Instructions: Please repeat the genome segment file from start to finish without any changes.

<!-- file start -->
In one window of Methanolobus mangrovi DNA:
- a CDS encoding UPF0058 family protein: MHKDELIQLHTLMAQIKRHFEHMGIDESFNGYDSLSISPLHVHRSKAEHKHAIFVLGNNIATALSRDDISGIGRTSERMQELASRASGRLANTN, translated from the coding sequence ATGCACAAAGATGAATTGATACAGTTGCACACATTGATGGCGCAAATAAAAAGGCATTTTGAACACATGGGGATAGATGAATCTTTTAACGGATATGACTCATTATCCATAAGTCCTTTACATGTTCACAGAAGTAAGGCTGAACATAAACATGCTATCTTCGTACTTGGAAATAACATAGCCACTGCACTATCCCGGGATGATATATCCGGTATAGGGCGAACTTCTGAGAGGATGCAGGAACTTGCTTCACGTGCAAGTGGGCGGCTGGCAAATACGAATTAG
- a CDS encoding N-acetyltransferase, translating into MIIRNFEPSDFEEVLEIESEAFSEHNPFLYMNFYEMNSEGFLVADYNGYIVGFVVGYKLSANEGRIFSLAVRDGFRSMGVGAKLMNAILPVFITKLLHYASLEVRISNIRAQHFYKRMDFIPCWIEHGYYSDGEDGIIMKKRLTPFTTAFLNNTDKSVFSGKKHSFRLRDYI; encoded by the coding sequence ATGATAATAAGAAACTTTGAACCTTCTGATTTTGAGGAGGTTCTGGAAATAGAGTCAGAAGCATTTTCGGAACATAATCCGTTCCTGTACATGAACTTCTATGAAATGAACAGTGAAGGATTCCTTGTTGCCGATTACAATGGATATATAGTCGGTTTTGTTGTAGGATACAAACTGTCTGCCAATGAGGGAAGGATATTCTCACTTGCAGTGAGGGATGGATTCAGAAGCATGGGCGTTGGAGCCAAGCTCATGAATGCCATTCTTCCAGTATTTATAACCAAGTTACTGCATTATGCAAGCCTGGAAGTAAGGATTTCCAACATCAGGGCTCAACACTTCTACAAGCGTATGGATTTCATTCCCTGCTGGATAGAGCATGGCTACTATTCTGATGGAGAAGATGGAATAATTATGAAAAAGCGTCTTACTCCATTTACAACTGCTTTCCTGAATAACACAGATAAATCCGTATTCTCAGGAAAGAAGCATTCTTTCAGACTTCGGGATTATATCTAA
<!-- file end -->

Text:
In one window of Methanolobus mangrovi DNA:
- a CDS encoding UPF0058 family protein: MHKDELIQLHTLMAQIKRHFEHMGIDESFNGYDSLSISPLHVHRSKAEHKHAIFVLGNNIATALSRDDISGIGRTSERMQELASRASGRLANTN, translated from the coding sequence ATGCACAAAGATGAATTGATACAGTTGCACACATTGATGGCGCAAATAAAAAGGCATTTTGAACACATGGGGATAGATGAATCTTTTAACGGATATGACTCATTATCCATAAGTCCTTTACATGTTCACAGAAGTAAGGCTGAACATAAACATGCTATCTTCGTACTTGGAAATAACATAGCCACTGCACTATCCCGGGATGATATATCCGGTATAGGGCGAACTTCTGAGAGGATGCAGGAACTTGCTTCACGTGCAAGTGGGCGGCTGGCAAATACGAATTAG
- a CDS encoding N-acetyltransferase, translating into MIIRNFEPSDFEEVLEIESEAFSEHNPFLYMNFYEMNSEGFLVADYNGYIVGFVVGYKLSANEGRIFSLAVRDGFRSMGVGAKLMNAILPVFITKLLHYASLEVRISNIRAQHFYKRMDFIPCWIEHGYYSDGEDGIIMKKRLTPFTTAFLNNTDKSVFSGKKHSFRLRDYI; encoded by the coding sequence ATGATAATAAGAAACTTTGAACCTTCTGATTTTGAGGAGGTTCTGGAAATAGAGTCAGAAGCATTTTCGGAACATAATCCGTTCCTGTACATGAACTTCTATGAAATGAACAGTGAAGGATTCCTTGTTGCCGATTACAATGGATATATAGTCGGTTTTGTTGTAGGATACAAACTGTCTGCCAATGAGGGAAGGATATTCTCACTTGCAGTGAGGGATGGATTCAGAAGCATGGGCGTTGGAGCCAAGCTCATGAATGCCATTCTTCCAGTATTTATAACCAAGTTACTGCATTATGCAAGCCTGGAAGTAAGGATTTCCAACATCAGGGCTCAACACTTCTACAAGCGTATGGATTTCATTCCCTGCTGGATAGAGCATGGCTACTATTCTGATGGAGAAGATGGAATAATTATGAAAAAGCGTCTTACTCCATTTACAACTGCTTTCCTGAATAACACAGATAAATCCGTATTCTCAGGAAAGAAGCATTCTTTCAGACTTCGGGATTATATCTAA